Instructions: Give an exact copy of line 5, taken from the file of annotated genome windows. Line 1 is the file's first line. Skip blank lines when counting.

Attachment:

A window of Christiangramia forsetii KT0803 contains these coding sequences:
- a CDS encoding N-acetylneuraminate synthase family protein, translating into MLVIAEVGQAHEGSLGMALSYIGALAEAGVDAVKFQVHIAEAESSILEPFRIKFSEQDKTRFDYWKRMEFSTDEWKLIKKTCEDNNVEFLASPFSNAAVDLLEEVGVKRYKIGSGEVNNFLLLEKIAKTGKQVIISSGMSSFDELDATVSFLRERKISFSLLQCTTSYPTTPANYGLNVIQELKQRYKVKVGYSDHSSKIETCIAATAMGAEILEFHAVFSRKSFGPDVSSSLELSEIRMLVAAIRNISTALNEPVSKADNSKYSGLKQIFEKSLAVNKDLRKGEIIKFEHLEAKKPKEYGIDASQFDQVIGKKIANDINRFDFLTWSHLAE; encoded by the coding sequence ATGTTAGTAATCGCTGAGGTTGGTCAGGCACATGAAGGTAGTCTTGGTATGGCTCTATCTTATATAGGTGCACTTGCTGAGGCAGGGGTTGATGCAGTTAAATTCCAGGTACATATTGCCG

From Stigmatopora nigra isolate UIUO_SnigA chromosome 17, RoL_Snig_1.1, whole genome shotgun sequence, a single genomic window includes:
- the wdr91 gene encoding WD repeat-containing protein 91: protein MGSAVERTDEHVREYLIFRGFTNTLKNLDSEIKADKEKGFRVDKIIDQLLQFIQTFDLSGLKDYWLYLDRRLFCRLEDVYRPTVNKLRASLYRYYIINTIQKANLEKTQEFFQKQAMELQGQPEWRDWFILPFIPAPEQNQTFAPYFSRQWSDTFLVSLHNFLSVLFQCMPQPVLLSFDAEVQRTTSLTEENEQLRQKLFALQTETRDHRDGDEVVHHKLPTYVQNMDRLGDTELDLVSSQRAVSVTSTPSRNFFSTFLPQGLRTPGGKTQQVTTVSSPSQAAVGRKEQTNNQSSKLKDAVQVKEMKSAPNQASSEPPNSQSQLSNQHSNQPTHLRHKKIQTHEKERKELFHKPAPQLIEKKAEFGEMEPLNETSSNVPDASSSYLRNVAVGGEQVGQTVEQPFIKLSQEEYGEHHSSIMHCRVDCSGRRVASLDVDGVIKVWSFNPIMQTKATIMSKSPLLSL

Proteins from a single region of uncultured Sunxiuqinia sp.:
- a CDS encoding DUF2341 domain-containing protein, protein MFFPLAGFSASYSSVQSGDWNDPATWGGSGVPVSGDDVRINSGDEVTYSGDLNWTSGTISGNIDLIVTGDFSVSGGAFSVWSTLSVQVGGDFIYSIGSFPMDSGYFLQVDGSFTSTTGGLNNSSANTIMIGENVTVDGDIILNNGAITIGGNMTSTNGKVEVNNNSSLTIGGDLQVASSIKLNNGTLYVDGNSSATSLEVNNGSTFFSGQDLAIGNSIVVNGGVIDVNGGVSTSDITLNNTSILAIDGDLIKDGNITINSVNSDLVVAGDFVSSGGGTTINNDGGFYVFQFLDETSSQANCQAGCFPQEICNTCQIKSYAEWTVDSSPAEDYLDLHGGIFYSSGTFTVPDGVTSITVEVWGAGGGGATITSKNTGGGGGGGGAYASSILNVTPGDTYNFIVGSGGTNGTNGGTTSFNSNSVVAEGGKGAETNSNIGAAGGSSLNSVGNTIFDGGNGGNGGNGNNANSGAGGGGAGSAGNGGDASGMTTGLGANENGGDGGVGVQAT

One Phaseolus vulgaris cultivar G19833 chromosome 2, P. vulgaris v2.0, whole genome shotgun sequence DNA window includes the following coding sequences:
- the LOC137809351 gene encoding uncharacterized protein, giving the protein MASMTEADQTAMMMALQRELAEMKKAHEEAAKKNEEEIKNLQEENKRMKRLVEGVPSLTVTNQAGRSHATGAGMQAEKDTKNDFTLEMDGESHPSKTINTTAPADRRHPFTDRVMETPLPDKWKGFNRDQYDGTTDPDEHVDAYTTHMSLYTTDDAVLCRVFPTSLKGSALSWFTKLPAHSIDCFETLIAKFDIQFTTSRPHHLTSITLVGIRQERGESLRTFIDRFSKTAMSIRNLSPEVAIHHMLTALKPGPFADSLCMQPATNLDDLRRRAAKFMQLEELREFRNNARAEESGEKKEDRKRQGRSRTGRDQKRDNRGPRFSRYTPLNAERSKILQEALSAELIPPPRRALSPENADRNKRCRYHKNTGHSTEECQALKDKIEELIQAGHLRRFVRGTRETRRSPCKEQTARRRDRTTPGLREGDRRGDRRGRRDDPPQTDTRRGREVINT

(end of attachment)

Proteins from a single region of uncultured Sunxiuqinia sp.: